By MALCOLM WELSHMAN
Last updated at 7:51 AM on 11th October 2011
When the medium swirled into my veterinary consulting room, she had a black cat sitting on her shoulder. ‘He’s called Antac,’ she declared. ‘The reincarnation of an Inca Emperor.’
Madam Mountjoy went on to tell me the cat had extra sensory perception (ESP) and could contact the dead — a skill he utilised to enhance her own dealings with those who had passed over, human or otherwise.
She tilted her head towards the cat and asked him to repeat what he’d said. ‘OK, I’ll tell him,’ she murmured and turned to me. ‘Antac informs me that the spirits of many cats and dogs are circling above us.’
Sense: Can dogs see into the future?
I felt quite affronted. I was still a young veterinary graduate at the time and certainly hadn’t killed off that many pets. But I kept quiet and concentrated on the earthly task required of me — trimming Antac’s claws.
While Madam Mountjoy was certainly among my more eccentric clients, she is not alone in believing that her pet has some kind of ‘sixth sense’. Many people think that their beloved animals have a heightened awareness of ghosts, are actively in communication with the dead or have the ability to predict the future.
A sheep in New Zealand — called Sonny Wool, after the All Black centre, Sonny Bill Williams — is being lauded as ‘psychic’ for predicting a string of rugby World Cup results. Sonny was presented with two buckets of food, each marked with a flag of the teams playing — and repeatedly chose the right one.
Similarly, Paul, an octopus living in a German zoo became a star of the 2010 football World Cup when he correctly forecast the outcome of eight matches — by dipping a tentacle into boxes bearing national flags.
But is there any truth in this idea that animals have psychic powers? I’ve many stories from clients telling me of ESP experiences with their pets, believing that dogs can read their mind.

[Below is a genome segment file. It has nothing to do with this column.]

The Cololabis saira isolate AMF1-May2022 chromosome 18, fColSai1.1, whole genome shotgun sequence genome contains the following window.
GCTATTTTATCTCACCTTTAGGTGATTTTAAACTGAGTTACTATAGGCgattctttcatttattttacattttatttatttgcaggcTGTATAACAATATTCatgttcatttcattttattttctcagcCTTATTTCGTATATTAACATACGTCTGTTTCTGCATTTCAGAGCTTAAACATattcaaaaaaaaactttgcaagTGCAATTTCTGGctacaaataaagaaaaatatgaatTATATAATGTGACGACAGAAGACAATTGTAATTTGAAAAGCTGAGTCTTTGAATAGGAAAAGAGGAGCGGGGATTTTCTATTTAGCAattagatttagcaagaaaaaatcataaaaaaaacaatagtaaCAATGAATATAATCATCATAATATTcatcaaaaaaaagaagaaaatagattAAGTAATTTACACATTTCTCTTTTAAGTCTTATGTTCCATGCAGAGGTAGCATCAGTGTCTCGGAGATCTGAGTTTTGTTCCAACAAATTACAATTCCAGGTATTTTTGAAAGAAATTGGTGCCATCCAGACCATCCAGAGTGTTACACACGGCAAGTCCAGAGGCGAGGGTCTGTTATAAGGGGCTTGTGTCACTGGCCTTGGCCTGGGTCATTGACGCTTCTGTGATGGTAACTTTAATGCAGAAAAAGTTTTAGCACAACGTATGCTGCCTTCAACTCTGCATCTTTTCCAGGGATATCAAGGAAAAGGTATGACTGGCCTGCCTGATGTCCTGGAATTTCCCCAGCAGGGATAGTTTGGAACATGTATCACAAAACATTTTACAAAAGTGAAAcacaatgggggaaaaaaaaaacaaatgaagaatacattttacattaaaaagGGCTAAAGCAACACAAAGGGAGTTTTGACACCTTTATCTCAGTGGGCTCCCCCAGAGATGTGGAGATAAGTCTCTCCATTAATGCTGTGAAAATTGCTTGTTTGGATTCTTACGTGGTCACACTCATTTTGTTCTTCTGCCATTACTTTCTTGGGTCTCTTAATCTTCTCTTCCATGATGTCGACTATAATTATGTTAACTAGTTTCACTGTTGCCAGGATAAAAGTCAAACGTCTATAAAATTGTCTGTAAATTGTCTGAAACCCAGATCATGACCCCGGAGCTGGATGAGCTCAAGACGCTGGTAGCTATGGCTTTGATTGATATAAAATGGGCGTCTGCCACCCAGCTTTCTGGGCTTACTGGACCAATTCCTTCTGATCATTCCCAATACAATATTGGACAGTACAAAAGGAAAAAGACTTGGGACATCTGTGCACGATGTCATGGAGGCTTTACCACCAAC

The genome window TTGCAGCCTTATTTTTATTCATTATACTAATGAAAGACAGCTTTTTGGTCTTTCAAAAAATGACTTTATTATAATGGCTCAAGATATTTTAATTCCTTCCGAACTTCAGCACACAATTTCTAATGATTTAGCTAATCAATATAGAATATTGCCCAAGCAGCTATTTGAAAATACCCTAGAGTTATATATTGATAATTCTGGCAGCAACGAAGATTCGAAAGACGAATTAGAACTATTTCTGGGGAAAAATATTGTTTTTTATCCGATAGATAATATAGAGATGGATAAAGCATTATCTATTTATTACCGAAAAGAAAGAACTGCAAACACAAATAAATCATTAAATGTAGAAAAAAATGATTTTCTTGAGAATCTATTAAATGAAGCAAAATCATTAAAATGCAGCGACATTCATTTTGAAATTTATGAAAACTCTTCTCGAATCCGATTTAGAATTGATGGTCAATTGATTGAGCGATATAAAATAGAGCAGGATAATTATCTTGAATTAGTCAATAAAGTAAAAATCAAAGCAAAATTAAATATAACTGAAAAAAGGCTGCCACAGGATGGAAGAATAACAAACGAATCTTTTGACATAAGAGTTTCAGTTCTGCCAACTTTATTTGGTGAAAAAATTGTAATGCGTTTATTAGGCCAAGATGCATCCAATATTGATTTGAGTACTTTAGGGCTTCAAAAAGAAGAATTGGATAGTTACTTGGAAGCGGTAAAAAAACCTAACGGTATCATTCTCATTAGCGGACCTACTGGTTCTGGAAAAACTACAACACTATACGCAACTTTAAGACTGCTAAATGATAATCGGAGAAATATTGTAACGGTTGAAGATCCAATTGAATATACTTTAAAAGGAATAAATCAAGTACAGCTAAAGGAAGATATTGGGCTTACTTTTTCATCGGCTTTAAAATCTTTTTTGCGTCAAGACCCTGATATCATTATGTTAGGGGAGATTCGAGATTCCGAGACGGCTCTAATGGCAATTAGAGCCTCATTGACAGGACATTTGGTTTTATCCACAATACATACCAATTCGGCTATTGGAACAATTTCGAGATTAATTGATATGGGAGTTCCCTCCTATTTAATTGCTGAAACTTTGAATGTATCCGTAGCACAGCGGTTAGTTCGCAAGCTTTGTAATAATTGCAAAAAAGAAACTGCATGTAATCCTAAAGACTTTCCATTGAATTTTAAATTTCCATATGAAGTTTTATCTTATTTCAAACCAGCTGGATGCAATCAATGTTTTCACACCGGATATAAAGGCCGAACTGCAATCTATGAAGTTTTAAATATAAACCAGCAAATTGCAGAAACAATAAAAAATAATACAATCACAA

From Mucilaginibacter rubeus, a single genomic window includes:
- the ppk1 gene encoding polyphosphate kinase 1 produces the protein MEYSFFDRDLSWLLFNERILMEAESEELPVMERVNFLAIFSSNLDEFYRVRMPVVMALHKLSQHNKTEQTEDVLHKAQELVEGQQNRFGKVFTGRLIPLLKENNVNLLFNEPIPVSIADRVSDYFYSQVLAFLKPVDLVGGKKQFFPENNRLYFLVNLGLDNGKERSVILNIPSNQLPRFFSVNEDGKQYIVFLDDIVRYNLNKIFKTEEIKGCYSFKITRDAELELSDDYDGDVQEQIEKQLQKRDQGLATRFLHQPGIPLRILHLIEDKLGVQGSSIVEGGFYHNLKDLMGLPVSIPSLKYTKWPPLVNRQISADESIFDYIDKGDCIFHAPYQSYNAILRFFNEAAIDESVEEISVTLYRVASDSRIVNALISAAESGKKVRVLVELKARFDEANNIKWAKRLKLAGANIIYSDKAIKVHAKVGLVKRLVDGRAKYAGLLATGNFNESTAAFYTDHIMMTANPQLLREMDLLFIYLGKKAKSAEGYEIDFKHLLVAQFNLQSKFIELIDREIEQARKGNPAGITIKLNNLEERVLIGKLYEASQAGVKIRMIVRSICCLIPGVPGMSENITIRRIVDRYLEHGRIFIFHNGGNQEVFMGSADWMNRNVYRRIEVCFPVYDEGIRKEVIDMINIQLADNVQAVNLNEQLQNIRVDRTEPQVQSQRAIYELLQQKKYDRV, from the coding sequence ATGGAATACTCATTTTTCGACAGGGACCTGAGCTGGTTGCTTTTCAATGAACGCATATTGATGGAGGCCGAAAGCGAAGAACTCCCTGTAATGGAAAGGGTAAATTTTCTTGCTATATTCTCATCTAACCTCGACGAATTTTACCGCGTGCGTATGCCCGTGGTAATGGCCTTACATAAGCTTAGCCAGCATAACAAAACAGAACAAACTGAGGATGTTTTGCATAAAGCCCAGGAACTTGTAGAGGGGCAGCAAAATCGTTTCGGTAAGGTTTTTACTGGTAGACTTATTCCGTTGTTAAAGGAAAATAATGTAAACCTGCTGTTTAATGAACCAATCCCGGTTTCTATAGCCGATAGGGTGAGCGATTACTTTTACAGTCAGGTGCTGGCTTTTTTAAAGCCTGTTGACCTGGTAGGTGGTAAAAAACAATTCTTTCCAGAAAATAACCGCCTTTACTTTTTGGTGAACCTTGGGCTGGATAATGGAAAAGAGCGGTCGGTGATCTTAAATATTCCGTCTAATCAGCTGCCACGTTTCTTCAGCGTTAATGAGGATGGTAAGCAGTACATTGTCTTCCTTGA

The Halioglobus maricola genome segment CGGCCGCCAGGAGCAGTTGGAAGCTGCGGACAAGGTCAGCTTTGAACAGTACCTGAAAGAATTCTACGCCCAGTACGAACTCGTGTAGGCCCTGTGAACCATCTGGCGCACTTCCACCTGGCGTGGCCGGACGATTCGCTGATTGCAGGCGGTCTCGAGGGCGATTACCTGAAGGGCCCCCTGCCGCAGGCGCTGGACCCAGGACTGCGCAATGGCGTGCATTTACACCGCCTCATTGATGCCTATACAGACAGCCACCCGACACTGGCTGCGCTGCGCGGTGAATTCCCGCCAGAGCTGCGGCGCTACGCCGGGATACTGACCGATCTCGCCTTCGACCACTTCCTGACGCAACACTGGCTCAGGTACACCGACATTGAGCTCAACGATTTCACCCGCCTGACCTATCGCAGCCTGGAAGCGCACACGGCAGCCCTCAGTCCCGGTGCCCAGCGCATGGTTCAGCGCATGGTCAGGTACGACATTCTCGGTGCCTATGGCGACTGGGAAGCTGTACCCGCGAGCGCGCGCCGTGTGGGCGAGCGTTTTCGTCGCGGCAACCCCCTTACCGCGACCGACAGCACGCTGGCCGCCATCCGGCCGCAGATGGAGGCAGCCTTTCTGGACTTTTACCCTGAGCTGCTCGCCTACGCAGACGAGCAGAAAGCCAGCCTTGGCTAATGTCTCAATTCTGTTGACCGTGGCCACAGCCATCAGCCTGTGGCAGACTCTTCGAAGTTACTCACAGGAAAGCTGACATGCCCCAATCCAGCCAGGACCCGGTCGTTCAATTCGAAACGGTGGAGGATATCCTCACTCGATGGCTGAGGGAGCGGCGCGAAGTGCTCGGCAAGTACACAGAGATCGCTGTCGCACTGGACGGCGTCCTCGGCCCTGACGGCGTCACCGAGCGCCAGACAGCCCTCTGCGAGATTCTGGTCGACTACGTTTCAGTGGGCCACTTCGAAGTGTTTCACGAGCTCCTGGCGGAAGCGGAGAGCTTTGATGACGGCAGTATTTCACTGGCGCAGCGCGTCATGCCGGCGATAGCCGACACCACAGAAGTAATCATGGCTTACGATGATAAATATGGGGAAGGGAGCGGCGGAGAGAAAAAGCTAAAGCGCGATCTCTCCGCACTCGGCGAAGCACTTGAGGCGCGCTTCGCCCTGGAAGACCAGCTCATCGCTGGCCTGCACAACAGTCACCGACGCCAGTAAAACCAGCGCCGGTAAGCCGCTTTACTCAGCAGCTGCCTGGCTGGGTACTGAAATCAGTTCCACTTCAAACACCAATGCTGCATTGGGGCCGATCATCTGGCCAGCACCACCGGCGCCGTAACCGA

And a recent study by researchers at the University of Florida suggested that, while dogs’ ability to ‘read our minds’ is real, it is not so much a mystical power as a result of spending so much time with humans.
Incredible: Two year-old octopus Paul, the so-called 'octopus oracle' correctly predicted Spain's 2010 World Cup final victory over The Netherlands by choosing a glass box
Using a series of short tests, researchers found that pets were better at interpreting human body language, verbal commands and frames of mind than stray dogs.
We dog owners already know that. Our dogs become attuned to us, sensing our moods — tiredness, depression — often before we consciously exhibit any outward signs of distress.
I had one client who suffered from migraines. She told me that often she’d be sitting on her sofa when her cat, Pickles, would jump onto the back, stretch out his paws and lie over her head. Within 30 minutes a migraine attack would start. My client eventually realised that Pickles was sensing what was about to happen. So she would take her medication as soon as he tried to settle on her head. That prevented her migraines from occurring.
In 2007 an American geriatrician published an article in the New England Journal Of Medicine, noting that a cat in a Rhode Island nursing home appeared to correctly predict patient deaths by curling up next to them in their final moments. By March 2010 he had correctly predicted 50 deaths.
Read more: http://www.dailymail.co.uk/news/article-2047688/Animals-predict-natural-disasters-sports-results.html#ixzz1aWENZN1P
“Health is the greatest gift, contentment the greatest wealth, faithfulness the best relationship.” Buddha[/color][/i]